The present study was designed to assess the efficacy of prophylactic atrial-based pacing, in conjunction with beta-blockers, in the prevention of postoperative AF. In addition, we sought to determine if there was a selective benefit to RAP, left (LAP), or BAP in the prevention of AF following cardiac surgery.
Patients 18 years of age and older who were scheduled to undergo either CABG or aortic valve surgery were screened for participation in the study. Informed consent was obtained from all patients in accordance with a protocol that had been approved by the Institutional Review Board at Georgetown University prior to surgery. Patients were randomly assigned to one of four strategies: no postoperative pacing (NAP), RAP, LAP, or BAP. Patients were excluded from the study if there was a documented history of AF in the 24 h preceding surgery, if they were receiving an antiarrhythmic agent or if they were not in sinus rhythm at the time of surgery.
Surgical procedure and postoperative pacing protocol
Patients underwent cardiovascular surgery utilizing standard surgical techniques. After completion of the surgical procedure, but before discontinuation of cardiopulmonary bypass, the lateral wall of the right atrium and the right lateral aspect of the left atrium were exposed. Two epicardial pacing electrodes were placed into the left atrial myocardium just inferior to the origin of the right superior pulmonary vein. The RAP electrodes were then placed in a similar manner on the posterior aspect of the right atrium where the atrial wall is thicker. Finally, a set of electrodes was attached to the right anterior ventricular wall. The pacing electrodes were held in place with absorbable clips. The atrial electrodes were brought out from the mediastinum to the right of the median sternotomy incision. The electrodes were secured to the skin at their exit sites using skin sutures.
On return from the operating room, all patients had their epicardial pacing electrodes connected to an external temporary dual-chamber pulse generator (Medtronic model 5345; Minneapolis, Minnesota). The pair of RAP electrodes were connected to the atrial ports of the pulse generator, while the pair of LAP electrodes were connected to the ventricular ports. When RAP was desired, the pacemaker was programmed in the AAI mode, whereas it was programmed in the VVI mode for LAP. For BAP, the pacemaker was programmed in the DDD mode with the atrioventricular delay set to its lowest value (i.e., 6 ms). The pacing rate was then programmed based on the native heart rate (Table 1). Patients in the NAP group were not paced unless clinically indicated (pulse <50 beats/min or systolic blood pressure <100 mm Hg). RAP and LAP thresholds as well as sensitivity were determined every 8 h, and outputs were programmed accordingly to give a twofold safety margin.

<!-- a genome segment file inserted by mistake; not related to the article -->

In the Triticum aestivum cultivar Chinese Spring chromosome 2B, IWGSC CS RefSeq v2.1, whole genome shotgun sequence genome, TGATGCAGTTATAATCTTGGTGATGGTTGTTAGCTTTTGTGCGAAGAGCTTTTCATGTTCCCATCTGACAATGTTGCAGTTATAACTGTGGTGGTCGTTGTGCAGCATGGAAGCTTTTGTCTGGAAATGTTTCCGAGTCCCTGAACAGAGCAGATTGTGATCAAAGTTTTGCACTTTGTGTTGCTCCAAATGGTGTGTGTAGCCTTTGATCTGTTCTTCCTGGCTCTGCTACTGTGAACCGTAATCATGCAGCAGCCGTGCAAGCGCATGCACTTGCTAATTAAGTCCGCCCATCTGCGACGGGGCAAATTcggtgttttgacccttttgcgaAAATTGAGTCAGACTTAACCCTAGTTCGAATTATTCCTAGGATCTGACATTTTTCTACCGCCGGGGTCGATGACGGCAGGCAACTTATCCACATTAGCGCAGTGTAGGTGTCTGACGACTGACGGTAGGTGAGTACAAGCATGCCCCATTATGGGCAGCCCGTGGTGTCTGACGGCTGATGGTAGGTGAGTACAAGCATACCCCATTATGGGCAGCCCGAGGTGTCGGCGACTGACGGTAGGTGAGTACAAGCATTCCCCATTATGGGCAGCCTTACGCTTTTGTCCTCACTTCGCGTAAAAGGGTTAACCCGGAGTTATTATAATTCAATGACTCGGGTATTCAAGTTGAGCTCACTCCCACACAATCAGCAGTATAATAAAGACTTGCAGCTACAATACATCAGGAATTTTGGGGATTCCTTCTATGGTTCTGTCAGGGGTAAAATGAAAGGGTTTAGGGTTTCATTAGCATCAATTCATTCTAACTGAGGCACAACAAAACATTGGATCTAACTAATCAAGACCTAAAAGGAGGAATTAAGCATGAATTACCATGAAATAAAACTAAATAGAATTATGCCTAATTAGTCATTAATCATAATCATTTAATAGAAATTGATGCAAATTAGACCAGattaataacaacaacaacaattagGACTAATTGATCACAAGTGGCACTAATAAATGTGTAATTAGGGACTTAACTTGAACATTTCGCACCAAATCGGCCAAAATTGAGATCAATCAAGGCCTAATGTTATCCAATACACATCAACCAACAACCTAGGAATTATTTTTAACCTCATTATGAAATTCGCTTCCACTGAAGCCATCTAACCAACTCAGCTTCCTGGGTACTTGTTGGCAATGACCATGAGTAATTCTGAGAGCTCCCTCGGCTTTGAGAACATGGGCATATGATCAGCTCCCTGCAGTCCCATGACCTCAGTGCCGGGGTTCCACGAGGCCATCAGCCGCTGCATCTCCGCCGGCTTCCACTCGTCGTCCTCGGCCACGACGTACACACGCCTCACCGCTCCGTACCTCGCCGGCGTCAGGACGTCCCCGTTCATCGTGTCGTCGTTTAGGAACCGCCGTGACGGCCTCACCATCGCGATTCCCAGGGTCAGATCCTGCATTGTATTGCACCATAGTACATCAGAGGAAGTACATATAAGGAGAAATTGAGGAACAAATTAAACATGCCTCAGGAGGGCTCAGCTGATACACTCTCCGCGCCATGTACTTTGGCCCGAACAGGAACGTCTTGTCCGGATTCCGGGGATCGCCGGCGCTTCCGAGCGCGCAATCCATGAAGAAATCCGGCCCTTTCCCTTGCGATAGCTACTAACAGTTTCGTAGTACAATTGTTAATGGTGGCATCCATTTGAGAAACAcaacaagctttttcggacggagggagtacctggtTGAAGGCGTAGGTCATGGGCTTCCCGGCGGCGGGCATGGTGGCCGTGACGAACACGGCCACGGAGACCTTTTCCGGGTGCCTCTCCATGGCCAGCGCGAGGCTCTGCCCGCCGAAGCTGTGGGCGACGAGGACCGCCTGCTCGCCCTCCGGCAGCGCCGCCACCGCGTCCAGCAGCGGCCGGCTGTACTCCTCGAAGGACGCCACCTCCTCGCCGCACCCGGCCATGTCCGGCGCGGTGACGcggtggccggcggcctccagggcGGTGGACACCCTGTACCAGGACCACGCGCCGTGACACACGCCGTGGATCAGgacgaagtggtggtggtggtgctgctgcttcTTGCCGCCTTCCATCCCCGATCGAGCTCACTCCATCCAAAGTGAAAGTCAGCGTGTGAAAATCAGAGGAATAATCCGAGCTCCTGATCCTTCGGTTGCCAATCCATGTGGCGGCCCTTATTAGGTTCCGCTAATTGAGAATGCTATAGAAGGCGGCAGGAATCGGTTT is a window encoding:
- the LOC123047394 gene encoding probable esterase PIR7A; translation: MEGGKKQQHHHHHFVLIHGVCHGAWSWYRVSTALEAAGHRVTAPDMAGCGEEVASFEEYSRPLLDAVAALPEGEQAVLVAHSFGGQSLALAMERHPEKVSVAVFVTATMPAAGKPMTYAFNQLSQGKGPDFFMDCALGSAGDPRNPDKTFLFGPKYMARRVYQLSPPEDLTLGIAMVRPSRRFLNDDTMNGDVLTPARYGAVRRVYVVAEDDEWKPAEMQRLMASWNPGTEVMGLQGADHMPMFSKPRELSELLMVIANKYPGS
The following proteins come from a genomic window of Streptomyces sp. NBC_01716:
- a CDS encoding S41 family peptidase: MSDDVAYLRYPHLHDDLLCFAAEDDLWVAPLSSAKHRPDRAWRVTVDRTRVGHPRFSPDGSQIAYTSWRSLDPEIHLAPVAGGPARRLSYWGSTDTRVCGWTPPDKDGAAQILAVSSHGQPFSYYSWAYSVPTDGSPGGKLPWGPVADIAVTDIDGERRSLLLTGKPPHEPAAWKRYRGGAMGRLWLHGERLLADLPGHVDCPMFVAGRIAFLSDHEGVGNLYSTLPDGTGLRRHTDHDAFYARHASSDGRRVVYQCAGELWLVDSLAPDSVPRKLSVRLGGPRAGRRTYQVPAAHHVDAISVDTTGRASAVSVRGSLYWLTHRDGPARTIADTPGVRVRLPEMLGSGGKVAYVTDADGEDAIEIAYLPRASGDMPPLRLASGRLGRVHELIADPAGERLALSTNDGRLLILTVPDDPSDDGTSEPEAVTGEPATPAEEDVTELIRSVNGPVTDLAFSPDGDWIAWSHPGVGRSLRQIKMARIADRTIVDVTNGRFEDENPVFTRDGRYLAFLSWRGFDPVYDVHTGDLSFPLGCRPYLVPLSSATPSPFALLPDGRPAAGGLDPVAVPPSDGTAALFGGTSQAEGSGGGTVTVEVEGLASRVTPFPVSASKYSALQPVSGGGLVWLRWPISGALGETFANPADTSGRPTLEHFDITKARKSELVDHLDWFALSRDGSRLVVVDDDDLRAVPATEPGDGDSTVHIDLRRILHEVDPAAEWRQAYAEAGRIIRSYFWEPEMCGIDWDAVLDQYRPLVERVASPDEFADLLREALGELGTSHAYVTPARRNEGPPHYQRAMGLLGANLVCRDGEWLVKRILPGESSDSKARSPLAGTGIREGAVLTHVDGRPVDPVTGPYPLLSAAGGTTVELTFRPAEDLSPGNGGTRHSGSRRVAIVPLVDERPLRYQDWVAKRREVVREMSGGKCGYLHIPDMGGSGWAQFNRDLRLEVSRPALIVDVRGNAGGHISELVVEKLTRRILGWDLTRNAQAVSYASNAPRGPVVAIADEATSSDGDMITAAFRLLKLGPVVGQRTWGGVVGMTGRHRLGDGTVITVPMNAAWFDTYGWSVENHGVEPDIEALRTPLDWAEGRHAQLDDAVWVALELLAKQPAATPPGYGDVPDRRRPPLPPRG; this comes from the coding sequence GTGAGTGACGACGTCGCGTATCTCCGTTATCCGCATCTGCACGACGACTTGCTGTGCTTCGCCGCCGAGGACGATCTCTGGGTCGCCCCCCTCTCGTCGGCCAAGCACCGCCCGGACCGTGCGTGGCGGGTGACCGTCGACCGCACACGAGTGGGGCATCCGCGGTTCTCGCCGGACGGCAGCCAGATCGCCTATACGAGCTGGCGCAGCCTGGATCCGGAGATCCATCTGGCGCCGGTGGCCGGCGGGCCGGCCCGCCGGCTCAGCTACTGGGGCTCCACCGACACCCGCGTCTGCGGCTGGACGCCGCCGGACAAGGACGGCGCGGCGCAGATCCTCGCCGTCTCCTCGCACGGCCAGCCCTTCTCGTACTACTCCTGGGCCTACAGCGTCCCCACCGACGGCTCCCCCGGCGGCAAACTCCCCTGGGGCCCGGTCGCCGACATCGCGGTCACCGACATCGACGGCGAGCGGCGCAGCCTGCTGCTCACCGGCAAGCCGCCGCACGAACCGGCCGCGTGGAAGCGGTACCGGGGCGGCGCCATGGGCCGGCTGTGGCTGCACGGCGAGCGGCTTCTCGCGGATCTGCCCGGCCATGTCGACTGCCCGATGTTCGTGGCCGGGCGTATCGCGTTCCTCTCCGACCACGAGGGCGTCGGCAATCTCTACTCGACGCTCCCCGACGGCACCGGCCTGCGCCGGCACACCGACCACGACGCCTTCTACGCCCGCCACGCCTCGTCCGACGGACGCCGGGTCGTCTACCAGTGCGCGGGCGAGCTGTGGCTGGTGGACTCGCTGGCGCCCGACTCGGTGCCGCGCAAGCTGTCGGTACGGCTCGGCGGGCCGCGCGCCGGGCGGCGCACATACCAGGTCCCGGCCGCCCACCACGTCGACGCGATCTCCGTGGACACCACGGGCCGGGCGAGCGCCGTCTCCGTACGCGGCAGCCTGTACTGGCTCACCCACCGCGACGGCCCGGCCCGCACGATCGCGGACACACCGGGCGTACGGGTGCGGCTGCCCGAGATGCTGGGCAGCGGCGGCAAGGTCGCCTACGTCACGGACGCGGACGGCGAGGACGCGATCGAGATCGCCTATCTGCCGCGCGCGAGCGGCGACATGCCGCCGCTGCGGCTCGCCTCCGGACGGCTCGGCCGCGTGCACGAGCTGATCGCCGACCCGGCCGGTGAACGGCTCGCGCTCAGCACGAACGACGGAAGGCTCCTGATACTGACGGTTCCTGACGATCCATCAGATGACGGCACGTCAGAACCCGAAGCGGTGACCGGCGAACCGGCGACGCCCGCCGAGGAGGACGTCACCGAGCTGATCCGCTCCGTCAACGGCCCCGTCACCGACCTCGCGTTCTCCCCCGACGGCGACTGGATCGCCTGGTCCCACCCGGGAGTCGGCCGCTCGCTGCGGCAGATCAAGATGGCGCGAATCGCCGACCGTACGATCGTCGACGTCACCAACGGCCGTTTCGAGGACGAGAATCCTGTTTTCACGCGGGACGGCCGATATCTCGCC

In accordance with the randomization protocol, pacing was started as soon as possible on returning from the operating room and was continued for 72 h. The paced rate was adjusted whenever the native heart rate equaled or exceeded the paced rate (Table 1). Patients underwent continuous electrocardiographic monitoring for at least 96 h following surgery utilizing a centralized cardiac telemetry system (Marquette; Milwaukee, Wisconsin) equipped with arrhythmia and rate detection alarm triggers. After 96 h, patients were monitored through a combination of telemetry and daily electrocardiograms. Two “blinded” cardiologists reviewed all recorded electrocardiographic data daily. Beta-blockers were administered postoperatively to all patients unless contraindicated by bradycardia (heart rate <60 beats/min), heart block, hypotension (systolic blood pressure <90 mm Hg) or significant bronchospasm. Patients received a 5-mg test dose of propranolol orally immediately following extubation and the dose was titrated to a target dose of 80 mg daily (20 mg orally four times daily).
The primary end point of the study was the occurrence of AF lasting >1 h or resulting in hemodynamic compromise necessitating electrical or chemical cardioversion. The secondary end point was the length of hospital stay that was defined as the length of time from surgery until hospital discharge.